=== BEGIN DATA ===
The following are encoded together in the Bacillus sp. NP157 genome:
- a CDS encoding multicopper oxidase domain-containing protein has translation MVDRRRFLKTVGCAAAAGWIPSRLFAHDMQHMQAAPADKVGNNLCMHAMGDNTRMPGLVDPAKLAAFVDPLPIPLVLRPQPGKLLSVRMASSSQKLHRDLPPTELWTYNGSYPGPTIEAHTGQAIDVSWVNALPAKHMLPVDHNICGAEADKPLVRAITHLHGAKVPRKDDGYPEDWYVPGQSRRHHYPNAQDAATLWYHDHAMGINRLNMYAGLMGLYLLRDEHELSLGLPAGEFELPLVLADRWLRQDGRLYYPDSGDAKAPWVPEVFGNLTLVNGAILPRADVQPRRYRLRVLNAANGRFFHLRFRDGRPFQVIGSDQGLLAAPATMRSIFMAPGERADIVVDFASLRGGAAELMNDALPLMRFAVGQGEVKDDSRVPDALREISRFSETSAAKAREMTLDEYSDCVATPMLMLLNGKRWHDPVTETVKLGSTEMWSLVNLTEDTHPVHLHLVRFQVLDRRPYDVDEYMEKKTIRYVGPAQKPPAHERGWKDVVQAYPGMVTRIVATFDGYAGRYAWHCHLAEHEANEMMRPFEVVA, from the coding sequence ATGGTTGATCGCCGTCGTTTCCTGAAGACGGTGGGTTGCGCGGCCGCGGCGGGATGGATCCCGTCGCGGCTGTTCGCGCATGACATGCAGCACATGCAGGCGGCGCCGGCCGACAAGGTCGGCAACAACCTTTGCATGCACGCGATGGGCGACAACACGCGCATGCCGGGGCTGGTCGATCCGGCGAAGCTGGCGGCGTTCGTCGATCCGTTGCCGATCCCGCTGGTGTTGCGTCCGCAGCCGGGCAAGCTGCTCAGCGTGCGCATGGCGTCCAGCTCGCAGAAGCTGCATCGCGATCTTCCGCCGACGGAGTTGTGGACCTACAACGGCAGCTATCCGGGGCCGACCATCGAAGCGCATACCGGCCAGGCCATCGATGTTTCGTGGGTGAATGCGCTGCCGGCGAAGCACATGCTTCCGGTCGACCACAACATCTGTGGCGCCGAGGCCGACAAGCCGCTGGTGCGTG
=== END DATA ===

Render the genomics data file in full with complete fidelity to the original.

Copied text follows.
The following are encoded together in the Bacillus sp. NP157 genome:
- a CDS encoding multicopper oxidase domain-containing protein has translation MVDRRRFLKTVGCAAAAGWIPSRLFAHDMQHMQAAPADKVGNNLCMHAMGDNTRMPGLVDPAKLAAFVDPLPIPLVLRPQPGKLLSVRMASSSQKLHRDLPPTELWTYNGSYPGPTIEAHTGQAIDVSWVNALPAKHMLPVDHNICGAEADKPLVRAITHLHGAKVPRKDDGYPEDWYVPGQSRRHHYPNAQDAATLWYHDHAMGINRLNMYAGLMGLYLLRDEHELSLGLPAGEFELPLVLADRWLRQDGRLYYPDSGDAKAPWVPEVFGNLTLVNGAILPRADVQPRRYRLRVLNAANGRFFHLRFRDGRPFQVIGSDQGLLAAPATMRSIFMAPGERADIVVDFASLRGGAAELMNDALPLMRFAVGQGEVKDDSRVPDALREISRFSETSAAKAREMTLDEYSDCVATPMLMLLNGKRWHDPVTETVKLGSTEMWSLVNLTEDTHPVHLHLVRFQVLDRRPYDVDEYMEKKTIRYVGPAQKPPAHERGWKDVVQAYPGMVTRIVATFDGYAGRYAWHCHLAEHEANEMMRPFEVVA, from the coding sequence ATGGTTGATCGCCGTCGTTTCCTGAAGACGGTGGGTTGCGCGGCCGCGGCGGGATGGATCCCGTCGCGGCTGTTCGCGCATGACATGCAGCACATGCAGGCGGCGCCGGCCGACAAGGTCGGCAACAACCTTTGCATGCACGCGATGGGCGACAACACGCGCATGCCGGGGCTGGTCGATCCGGCGAAGCTGGCGGCGTTCGTCGATCCGTTGCCGATCCCGCTGGTGTTGCGTCCGCAGCCGGGCAAGCTGCTCAGCGTGCGCATGGCGTCCAGCTCGCAGAAGCTGCATCGCGATCTTCCGCCGACGGAGTTGTGGACCTACAACGGCAGCTATCCGGGGCCGACCATCGAAGCGCATACCGGCCAGGCCATCGATGTTTCGTGGGTGAATGCGCTGCCGGCGAAGCACATGCTTCCGGTCGACCACAACATCTGTGGCGCCGAGGCCGACAAGCCGCTGGTGCGTG